The National Salaries Incomes and Wages Commission (NSIWC) reports that the National Minimum Wage review process has begun. This was mentioned in a statement issued on Sunday in Abuja by the head of public affairs for the commission, Mr. Emmanuel Njoku.
Ghana revealed this week that the compensation for state employees had increased by 30%. Some other African countries have raised similar alarms in response to rising headline inflation.
Njoku added that the commission has held several meetings and training sessions in order to get ready for the statewide monitoring of the Minimum Wage Act 2019, which was due for review in 2024. The monitoring, he added, was scheduled to start on January 23 and would assist determine the level of compliance of both public and private businesses.
According to him, the monitoring team will among other things inquire if employers keep adequate records of wages and conditions of service of employees.
“The exercise will enlighten the public and private employers and organisations on the economic benefits of adhering to the payment of the National Minimum Wage.
“It will also help in obtaining baseline data on remuneration policies and practices of private sector organisations in order to enrich the commission’s data bank on staff compensation.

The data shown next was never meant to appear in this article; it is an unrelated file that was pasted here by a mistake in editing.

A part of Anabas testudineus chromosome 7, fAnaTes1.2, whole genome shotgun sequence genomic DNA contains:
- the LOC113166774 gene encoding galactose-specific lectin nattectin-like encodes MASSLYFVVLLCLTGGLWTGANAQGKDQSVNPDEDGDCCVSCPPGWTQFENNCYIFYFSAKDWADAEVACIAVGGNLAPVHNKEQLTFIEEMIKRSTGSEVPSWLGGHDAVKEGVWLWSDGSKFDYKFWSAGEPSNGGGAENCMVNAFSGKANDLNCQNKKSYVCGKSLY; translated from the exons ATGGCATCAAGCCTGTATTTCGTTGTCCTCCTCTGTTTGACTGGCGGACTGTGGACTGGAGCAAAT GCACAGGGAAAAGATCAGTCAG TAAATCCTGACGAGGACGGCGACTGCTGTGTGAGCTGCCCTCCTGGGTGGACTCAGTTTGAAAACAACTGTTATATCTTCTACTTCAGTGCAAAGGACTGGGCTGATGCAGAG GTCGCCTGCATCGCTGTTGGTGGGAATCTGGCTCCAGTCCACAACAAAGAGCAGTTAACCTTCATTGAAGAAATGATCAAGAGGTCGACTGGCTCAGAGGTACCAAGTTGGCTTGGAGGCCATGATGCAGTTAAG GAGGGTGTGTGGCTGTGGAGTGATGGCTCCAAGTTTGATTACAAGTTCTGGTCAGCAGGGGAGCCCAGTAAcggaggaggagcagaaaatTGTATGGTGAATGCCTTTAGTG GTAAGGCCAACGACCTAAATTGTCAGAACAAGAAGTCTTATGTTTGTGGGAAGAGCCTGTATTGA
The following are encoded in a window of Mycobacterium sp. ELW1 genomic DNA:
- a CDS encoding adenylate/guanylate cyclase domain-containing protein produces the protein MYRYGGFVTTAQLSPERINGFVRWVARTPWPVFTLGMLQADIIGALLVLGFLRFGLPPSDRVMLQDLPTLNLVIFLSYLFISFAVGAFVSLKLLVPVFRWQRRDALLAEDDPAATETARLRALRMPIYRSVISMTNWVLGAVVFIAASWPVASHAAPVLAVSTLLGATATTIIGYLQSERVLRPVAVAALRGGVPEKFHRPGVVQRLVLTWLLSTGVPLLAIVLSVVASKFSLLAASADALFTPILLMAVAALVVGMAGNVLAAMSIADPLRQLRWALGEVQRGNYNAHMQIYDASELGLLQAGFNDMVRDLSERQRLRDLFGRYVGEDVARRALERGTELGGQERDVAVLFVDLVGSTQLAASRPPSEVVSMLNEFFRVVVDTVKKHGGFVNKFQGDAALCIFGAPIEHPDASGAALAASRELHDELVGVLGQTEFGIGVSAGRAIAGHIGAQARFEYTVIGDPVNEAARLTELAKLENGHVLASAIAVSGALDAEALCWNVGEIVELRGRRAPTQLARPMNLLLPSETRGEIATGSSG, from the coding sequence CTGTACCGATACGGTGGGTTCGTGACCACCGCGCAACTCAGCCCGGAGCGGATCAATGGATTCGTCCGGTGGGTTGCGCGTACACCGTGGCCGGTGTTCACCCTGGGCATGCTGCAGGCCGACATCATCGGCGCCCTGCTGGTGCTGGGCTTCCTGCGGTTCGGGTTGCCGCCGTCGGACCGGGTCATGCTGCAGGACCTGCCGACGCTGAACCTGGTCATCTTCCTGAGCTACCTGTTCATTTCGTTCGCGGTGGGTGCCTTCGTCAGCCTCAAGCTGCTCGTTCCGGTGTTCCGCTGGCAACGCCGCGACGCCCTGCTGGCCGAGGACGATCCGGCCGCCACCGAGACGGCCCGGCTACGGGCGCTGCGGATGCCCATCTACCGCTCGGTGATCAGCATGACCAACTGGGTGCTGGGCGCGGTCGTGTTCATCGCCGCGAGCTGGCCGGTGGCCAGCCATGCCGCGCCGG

“The monitoring exercise will cover the 36 states of the federation including the Federal Capital Territory (FCT),” he said.
According to Njoku, the monitoring team for the exercise would include representatives from the Ministry of Labor and Employment, the Ministry of Finance, and the Ministry of National Planning. Other stakeholders he names include the Head of Service of the Federation, the National Bureau of Statistics, the Office of the Accountant-General of the Federation, and the Office of the Accountant-General of the Federation.
The spokesperson recommended collaboration between the monitoring officers and all levels of the federal, state, and local governments as well as firms that are controlled by the government, those in the private sector, and labor unions. In Nigeria, a minimum wage review has begun.